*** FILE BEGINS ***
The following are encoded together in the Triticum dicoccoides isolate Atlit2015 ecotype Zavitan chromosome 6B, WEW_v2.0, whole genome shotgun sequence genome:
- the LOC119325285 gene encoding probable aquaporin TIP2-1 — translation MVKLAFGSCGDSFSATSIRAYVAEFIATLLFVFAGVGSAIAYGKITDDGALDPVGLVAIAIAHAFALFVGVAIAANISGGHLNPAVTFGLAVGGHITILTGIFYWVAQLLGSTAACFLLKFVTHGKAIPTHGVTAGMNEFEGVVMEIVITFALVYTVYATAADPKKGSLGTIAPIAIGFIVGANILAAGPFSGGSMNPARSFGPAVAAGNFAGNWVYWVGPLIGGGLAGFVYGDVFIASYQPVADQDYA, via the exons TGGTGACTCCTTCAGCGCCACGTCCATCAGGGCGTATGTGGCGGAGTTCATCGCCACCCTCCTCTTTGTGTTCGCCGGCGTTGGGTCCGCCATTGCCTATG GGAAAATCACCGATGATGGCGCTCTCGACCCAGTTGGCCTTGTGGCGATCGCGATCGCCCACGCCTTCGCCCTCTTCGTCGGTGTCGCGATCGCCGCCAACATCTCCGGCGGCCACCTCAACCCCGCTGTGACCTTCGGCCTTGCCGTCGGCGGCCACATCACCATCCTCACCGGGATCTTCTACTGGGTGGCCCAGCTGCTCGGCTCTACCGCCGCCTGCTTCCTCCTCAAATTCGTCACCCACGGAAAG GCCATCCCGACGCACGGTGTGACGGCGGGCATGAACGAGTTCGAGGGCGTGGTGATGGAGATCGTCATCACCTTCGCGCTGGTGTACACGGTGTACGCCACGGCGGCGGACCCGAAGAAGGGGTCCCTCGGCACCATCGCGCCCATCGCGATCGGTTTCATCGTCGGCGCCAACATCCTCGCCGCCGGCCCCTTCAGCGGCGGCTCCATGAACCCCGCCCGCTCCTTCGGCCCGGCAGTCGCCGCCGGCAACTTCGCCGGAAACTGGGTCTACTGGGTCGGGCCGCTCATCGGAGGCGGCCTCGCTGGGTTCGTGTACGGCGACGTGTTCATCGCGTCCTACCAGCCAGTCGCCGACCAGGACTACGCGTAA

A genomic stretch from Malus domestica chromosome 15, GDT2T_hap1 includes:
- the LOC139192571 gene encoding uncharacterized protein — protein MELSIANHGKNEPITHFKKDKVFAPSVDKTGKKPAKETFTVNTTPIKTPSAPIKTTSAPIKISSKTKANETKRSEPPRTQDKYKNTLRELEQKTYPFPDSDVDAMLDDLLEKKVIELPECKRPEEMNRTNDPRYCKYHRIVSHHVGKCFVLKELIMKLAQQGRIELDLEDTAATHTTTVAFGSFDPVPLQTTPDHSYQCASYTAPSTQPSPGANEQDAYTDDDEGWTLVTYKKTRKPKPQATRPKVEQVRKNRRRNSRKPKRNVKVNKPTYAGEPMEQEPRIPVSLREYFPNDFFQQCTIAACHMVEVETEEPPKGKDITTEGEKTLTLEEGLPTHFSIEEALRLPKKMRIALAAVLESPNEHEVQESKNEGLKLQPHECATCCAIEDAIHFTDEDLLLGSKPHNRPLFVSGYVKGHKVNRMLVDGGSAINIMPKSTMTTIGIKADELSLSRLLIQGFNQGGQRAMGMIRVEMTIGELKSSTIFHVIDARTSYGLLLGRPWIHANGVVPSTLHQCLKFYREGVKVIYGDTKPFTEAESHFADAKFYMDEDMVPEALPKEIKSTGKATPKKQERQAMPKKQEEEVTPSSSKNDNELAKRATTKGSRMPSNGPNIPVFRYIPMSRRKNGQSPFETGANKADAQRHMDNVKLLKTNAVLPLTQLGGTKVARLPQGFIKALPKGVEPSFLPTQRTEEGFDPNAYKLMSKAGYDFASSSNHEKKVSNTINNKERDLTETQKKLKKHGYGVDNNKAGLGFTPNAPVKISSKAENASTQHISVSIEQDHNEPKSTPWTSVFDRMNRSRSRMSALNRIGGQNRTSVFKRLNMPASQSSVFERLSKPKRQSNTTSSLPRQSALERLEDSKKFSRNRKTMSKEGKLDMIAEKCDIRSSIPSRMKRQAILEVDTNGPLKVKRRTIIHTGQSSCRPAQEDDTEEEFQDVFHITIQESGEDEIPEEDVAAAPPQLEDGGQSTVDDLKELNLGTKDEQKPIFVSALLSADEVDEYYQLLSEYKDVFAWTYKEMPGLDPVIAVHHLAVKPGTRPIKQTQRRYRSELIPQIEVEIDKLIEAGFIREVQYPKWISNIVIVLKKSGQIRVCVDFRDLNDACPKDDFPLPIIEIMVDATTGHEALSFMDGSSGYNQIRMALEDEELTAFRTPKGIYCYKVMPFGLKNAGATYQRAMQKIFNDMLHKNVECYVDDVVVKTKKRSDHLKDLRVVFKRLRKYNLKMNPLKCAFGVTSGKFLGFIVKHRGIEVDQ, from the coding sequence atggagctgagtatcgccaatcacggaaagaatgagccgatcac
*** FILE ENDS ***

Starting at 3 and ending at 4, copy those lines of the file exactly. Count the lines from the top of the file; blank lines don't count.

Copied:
A genomic stretch from Malus domestica chromosome 15, GDT2T_hap1 includes:
- the LOC139192571 gene encoding uncharacterized protein — protein MELSIANHGKNEPITHFKKDKVFAPSVDKTGKKPAKETFTVNTTPIKTPSAPIKTTSAPIKISSKTKANETKRSEPPRTQDKYKNTLRELEQKTYPFPDSDVDAMLDDLLEKKVIELPECKRPEEMNRTNDPRYCKYHRIVSHHVGKCFVLKELIMKLAQQGRIELDLEDTAATHTTTVAFGSFDPVPLQTTPDHSYQCASYTAPSTQPSPGANEQDAYTDDDEGWTLVTYKKTRKPKPQATRPKVEQVRKNRRRNSRKPKRNVKVNKPTYAGEPMEQEPRIPVSLREYFPNDFFQQCTIAACHMVEVETEEPPKGKDITTEGEKTLTLEEGLPTHFSIEEALRLPKKMRIALAAVLESPNEHEVQESKNEGLKLQPHECATCCAIEDAIHFTDEDLLLGSKPHNRPLFVSGYVKGHKVNRMLVDGGSAINIMPKSTMTTIGIKADELSLSRLLIQGFNQGGQRAMGMIRVEMTIGELKSSTIFHVIDARTSYGLLLGRPWIHANGVVPSTLHQCLKFYREGVKVIYGDTKPFTEAESHFADAKFYMDEDMVPEALPKEIKSTGKATPKKQERQAMPKKQEEEVTPSSSKNDNELAKRATTKGSRMPSNGPNIPVFRYIPMSRRKNGQSPFETGANKADAQRHMDNVKLLKTNAVLPLTQLGGTKVARLPQGFIKALPKGVEPSFLPTQRTEEGFDPNAYKLMSKAGYDFASSSNHEKKVSNTINNKERDLTETQKKLKKHGYGVDNNKAGLGFTPNAPVKISSKAENASTQHISVSIEQDHNEPKSTPWTSVFDRMNRSRSRMSALNRIGGQNRTSVFKRLNMPASQSSVFERLSKPKRQSNTTSSLPRQSALERLEDSKKFSRNRKTMSKEGKLDMIAEKCDIRSSIPSRMKRQAILEVDTNGPLKVKRRTIIHTGQSSCRPAQEDDTEEEFQDVFHITIQESGEDEIPEEDVAAAPPQLEDGGQSTVDDLKELNLGTKDEQKPIFVSALLSADEVDEYYQLLSEYKDVFAWTYKEMPGLDPVIAVHHLAVKPGTRPIKQTQRRYRSELIPQIEVEIDKLIEAGFIREVQYPKWISNIVIVLKKSGQIRVCVDFRDLNDACPKDDFPLPIIEIMVDATTGHEALSFMDGSSGYNQIRMALEDEELTAFRTPKGIYCYKVMPFGLKNAGATYQRAMQKIFNDMLHKNVECYVDDVVVKTKKRSDHLKDLRVVFKRLRKYNLKMNPLKCAFGVTSGKFLGFIVKHRGIEVDQ, from the coding sequence atggagctgagtatcgccaatcacggaaagaatgagccgatcac